- THESE AMAZING SHADOWS @the Brattle, 8/5/2011.
trailer | website | National Film Registry
A love letter to the movies. I didn't realize that this weekend's programming at the Brattle is actually framed by this film and its topic, the National Film Registry, created in the late 80s to collect and preserve American film. All the other films screening this weekend have been selected for the Registry and figure prominently in the clips and discussions in the documentary. Whether you're a film buff or not, if you get a chance to see SHADOWS, please do. It's fun to see how so many different movies, from 2001: A SPACE ODYSSEY to THE ROCKY HORROR PICTURE SHOW, can be artistic and historic reflections of America, its filmmakers, and its people.
(2011) dir Paul Mariano, Kurt Norton [88 min]
THESE AMAZING SHADOWS is a remarkable documentary for anyone who loves movies – from the casual filmgoer to the ultimate cinemaniac. Ostensibly the story of the National Film Registry at the Library of Congress, THESE AMAZING SHADOWS is that and so much more – it is also a tale of discovery and exploration, a primer on the history of film, and an examination of how and why all cinema (from the sacred to the profane) must be preserved and protected. Through interviews with Registry board members, archivists, and notable directors, the filmmakers demonstrate how document artistic, historic, and societal milestones as well as being great entertainment. Guided by a true cinephile’s love of the medium and a treasure trove of archival footage, THESE AMAZING SHADOWS molds a cultural history from pieces of film, offering a microcosm of the work of the National Film Registry and making a powerful case for film preservation.
- BLAZING SADDLES @the Brattle, 8/5/2011.
trailer | added to the National Film Registry in 2006
What is there to say, really? As juvenile and musical and clever as ever. Oh, I never realized that Richard Pryor was a co-writer of this film until this screening. Maybe more than any other Brooks film, this one is chock full of Bugs Bunny-type setups and gags. For some reason, I never really identified them as such before.
(1974) dir Mel Brooks w/Cleavon Little, Gene Wilder, Slim Pickens, Harvey Korman, Madeline Kahn, Mel Brooks [93 min]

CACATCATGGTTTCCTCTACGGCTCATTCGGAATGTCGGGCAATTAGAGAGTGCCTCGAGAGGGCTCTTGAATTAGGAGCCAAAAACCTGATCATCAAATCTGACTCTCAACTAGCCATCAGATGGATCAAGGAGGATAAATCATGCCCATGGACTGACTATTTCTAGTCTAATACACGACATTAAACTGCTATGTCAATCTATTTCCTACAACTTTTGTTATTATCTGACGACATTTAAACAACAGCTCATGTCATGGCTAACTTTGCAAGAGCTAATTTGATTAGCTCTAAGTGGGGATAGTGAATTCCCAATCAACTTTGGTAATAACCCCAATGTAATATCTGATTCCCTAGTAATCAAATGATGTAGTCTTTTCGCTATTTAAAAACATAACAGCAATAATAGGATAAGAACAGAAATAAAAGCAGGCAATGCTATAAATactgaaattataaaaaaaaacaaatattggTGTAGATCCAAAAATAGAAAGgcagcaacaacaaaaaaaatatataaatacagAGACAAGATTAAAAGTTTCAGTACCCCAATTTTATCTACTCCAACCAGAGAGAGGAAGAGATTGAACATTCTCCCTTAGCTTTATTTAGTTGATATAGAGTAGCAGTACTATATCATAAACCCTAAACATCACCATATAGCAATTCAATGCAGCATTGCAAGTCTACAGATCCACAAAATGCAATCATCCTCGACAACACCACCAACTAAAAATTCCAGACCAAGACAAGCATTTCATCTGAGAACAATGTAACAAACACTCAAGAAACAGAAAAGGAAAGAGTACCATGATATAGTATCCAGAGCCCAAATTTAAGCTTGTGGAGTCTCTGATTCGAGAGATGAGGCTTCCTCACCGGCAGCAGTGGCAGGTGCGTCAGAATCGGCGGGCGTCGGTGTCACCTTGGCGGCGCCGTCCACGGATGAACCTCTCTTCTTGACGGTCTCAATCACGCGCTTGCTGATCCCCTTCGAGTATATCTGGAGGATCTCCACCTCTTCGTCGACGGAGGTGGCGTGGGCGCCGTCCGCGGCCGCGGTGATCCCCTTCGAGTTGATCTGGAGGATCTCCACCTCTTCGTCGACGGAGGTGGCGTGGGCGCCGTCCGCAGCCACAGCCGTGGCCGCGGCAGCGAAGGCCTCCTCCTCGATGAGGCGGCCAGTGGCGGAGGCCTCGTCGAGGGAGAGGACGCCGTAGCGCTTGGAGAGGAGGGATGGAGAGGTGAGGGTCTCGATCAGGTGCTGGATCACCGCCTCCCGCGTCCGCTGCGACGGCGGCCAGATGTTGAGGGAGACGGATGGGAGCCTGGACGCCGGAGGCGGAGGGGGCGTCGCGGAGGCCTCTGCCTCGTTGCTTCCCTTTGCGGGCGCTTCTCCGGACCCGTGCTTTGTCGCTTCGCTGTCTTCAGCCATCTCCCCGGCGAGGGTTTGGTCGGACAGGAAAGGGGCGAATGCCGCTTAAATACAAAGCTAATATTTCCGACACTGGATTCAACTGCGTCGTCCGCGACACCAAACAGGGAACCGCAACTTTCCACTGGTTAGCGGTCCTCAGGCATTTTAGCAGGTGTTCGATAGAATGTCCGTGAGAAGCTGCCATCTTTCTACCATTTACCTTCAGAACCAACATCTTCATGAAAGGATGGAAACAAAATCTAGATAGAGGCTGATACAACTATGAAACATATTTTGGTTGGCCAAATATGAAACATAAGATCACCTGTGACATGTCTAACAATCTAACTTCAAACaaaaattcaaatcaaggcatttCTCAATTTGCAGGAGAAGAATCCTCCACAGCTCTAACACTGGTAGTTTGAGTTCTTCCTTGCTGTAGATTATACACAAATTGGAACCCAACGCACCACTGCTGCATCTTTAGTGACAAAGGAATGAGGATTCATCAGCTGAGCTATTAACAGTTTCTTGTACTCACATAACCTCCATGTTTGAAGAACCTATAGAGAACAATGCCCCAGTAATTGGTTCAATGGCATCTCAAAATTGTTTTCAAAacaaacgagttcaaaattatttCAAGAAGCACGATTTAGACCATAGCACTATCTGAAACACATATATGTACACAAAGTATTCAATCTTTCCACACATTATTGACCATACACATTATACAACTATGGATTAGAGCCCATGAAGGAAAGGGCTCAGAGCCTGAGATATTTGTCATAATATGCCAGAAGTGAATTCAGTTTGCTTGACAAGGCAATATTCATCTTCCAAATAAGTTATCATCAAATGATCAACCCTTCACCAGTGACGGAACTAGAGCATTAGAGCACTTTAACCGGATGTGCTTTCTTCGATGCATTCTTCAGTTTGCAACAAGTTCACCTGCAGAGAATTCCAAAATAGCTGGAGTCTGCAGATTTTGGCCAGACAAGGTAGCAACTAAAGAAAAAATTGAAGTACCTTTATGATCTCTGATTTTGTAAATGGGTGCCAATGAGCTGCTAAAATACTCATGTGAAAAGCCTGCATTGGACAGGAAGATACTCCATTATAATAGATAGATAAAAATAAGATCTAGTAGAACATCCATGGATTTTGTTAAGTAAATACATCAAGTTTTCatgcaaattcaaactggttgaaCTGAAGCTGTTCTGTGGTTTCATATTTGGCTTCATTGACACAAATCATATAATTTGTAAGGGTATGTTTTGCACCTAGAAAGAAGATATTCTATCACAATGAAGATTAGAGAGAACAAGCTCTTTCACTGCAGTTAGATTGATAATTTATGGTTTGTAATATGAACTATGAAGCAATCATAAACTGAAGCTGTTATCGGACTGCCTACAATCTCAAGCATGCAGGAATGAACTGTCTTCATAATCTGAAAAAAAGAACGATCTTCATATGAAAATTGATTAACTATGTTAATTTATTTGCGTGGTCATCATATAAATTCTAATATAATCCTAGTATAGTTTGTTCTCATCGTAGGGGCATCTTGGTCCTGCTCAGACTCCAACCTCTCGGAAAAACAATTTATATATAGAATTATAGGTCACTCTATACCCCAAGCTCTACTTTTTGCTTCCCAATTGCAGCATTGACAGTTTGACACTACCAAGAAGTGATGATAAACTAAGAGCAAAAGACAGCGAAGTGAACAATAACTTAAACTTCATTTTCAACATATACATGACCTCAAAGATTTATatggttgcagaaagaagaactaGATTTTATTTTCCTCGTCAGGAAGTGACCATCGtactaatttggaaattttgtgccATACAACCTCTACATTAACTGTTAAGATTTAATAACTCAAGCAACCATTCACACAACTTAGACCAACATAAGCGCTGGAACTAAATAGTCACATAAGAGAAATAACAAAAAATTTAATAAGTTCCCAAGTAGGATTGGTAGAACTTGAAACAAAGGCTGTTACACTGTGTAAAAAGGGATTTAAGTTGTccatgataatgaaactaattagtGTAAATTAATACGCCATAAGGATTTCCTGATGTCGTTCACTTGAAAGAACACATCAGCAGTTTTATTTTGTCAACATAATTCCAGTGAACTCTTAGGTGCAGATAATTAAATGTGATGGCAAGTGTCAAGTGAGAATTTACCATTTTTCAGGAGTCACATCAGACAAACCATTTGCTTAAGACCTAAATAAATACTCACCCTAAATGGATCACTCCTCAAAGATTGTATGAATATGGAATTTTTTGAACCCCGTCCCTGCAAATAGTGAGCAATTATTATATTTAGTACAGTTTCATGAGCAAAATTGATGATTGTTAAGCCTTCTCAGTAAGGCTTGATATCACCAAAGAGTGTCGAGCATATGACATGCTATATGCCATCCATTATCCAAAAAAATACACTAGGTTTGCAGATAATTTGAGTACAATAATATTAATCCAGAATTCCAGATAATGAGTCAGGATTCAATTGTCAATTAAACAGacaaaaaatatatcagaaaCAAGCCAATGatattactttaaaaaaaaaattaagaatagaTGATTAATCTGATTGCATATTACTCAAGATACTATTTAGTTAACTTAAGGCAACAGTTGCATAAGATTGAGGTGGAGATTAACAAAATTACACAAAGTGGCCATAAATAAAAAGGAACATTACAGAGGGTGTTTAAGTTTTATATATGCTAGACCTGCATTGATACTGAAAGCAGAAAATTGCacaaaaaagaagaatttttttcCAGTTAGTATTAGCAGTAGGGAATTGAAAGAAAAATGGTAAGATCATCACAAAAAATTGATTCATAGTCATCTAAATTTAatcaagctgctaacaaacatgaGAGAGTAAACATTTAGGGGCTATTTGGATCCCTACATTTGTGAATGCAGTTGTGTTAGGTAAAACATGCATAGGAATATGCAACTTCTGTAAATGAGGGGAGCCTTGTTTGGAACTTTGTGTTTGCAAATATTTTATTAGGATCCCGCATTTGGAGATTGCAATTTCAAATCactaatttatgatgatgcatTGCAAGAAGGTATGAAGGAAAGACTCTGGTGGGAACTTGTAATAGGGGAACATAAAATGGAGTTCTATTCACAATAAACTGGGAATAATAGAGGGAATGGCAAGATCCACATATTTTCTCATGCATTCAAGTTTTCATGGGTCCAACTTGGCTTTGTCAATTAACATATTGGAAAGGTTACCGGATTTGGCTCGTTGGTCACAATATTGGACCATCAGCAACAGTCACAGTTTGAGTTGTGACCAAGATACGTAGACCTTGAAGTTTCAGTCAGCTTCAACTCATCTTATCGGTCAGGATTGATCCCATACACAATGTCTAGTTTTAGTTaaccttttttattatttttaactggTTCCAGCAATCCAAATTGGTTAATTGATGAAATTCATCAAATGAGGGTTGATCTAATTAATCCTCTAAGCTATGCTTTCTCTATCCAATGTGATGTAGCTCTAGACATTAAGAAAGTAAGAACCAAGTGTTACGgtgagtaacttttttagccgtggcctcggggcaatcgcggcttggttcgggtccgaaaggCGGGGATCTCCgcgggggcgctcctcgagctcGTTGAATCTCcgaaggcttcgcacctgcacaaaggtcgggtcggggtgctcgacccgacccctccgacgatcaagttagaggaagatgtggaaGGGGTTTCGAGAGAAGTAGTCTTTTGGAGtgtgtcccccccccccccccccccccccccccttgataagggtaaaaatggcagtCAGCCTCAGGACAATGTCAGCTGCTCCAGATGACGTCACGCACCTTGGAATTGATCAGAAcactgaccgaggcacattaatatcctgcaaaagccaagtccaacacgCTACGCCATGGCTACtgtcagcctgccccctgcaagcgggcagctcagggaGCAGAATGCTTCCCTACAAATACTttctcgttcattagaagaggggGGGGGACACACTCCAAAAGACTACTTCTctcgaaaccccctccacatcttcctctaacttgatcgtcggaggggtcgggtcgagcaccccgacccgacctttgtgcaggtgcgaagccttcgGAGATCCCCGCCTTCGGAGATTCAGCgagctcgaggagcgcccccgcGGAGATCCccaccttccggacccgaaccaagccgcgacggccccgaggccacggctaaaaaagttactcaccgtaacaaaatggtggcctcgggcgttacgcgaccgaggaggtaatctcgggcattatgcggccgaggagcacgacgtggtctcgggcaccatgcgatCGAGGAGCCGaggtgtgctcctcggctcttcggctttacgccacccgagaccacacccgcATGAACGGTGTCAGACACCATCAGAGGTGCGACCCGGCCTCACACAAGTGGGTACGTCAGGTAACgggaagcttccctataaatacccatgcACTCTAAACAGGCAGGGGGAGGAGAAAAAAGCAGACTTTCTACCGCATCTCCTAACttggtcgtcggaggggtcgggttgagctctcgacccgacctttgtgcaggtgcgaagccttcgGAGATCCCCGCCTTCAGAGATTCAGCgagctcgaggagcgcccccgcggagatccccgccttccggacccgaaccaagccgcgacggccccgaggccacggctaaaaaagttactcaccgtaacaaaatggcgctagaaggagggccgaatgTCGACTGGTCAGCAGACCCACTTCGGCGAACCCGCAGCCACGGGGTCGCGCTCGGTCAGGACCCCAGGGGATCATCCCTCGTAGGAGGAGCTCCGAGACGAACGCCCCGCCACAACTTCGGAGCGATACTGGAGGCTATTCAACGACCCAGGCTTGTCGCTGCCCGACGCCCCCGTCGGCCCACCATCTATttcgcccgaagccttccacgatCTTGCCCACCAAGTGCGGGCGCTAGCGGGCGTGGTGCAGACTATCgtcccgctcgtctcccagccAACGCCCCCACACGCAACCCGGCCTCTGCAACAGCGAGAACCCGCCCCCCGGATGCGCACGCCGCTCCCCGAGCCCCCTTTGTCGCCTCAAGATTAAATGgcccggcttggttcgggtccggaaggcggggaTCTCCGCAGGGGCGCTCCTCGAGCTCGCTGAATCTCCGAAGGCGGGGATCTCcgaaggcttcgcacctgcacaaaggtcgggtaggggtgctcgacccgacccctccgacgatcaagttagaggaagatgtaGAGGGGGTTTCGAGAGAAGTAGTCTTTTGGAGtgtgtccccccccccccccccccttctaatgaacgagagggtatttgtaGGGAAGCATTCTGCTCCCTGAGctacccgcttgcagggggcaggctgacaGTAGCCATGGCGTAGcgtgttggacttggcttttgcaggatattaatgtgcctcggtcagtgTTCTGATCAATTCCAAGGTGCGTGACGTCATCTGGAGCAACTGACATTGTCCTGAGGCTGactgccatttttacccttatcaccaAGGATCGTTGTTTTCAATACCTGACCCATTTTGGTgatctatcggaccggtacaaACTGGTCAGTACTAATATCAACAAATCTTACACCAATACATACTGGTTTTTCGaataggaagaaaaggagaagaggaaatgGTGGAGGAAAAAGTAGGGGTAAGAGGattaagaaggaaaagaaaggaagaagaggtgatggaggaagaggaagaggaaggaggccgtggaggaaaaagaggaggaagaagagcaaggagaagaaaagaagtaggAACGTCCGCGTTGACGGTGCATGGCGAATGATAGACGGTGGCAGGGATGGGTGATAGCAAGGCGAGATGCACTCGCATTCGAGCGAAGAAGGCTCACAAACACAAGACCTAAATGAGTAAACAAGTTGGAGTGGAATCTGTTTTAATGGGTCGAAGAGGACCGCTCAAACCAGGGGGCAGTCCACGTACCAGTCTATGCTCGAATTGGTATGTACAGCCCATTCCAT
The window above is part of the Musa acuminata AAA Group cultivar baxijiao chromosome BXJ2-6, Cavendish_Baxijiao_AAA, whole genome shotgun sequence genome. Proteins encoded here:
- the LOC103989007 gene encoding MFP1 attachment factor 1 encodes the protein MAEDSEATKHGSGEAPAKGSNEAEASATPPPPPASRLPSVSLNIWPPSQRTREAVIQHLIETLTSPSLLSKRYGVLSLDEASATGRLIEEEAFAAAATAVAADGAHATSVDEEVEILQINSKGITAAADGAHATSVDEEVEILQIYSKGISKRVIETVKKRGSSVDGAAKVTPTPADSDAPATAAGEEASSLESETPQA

Mel Brooks’ maddeningly hilarious spoof of classic Westerns features some of the 1970’s best gags and most absurdly tasteless dialogue. Not to be missed on the big screen with a crowd!
- RISE OF THE PLANET OF THE APES @AMC Harvard Square, 8/5/2011.
trailer | website
RISE is pretty frickin awesome. You don't need to be a fan of the original film/s, but if you are, it's EXtra awesome. A totally satisfying action sci-fi flick, featuring CG apes as emotional and empathetic as their live-action human costars, if not moreso, and a clever updated reboot to the PLANET OF THE APES mythos.
When Caesar, the first scientifically-enhanced chimpanzee, runs afoul of the law, Dr. Franco has to turn him over to an ape sanctuary until he gets a date for an appeal to have him returned to his custody. This part of the movie plays like a prison flick, a little SHAWSHANK, a little PRISON BREAK, and a really well done one at that.
I don't think that the subtext of the original films follows all that strongly in this one. Of course you can read into bits of dialogue, conflicts, relationships, and circumstances, but I don't know that any are sustained as seriously developed themes throughout. I almost don't want to look that hard, y'know?
*** SPOILERS follow ***
Turn back now if you haven't seen the film already.
There are a dozen or so callbacks to the original, visuals, dialogue, and some fun upside-down/reversed scenarios.
- "Get your stinking paw off me you damn dirty ape!"
- "It's a MAD HOUSE!"
- Caesar enjoys crafting it up in his attic home. One of the items we get to see him working on is a balsa wood-type replica of the Statue Of Liberty!
- Caesar's mother is nicknamed Bright Eyes by the chimpanzee handler and Dr. Franco.
- If you're paying attention, you'll see that there is a manned mission to Mars under way elsewhere in the world, and by the end of the movie's events, there is news that the mission craft has apparently disappeared. Cue up the original PLANET OF THE APES film for the fate of their crew! =)
- I don't remember a very satisfying explanation or conjecture from the original series about the cause of Man's devolution, but this film's story does something very clever by connecting the origin of the apes' increased intelligence to the downfall of Man and Man's civilization. When a human is exposed to the compound (113, not 112), it creates a killer contagion, whose patient zero conveniently infects an airline pilot. The end credits roll over a simulation of the spread of this virus across the globe. This does not definitely/obviously lead to a radioactive post-apocalypse, but the dots can certainly be connected with a little imagination.
- Not a callback, just a little annoying something. There's a line I remember from a commercial or trailer that didn't make the final cut. Dr. Franco to Caesar: Never let them catch you. It would have been a powerful directive.
- "Get your stinking paw off me you damn dirty ape!"
Monday, August 08, 2011
2011 Watch-A-Thon: Day 5
[Rambling on movies I've hit as part of this year's Brattle Theatre Movie Watch-A-Thon. For the running count of 'thon films with titles, sans commentary, look here]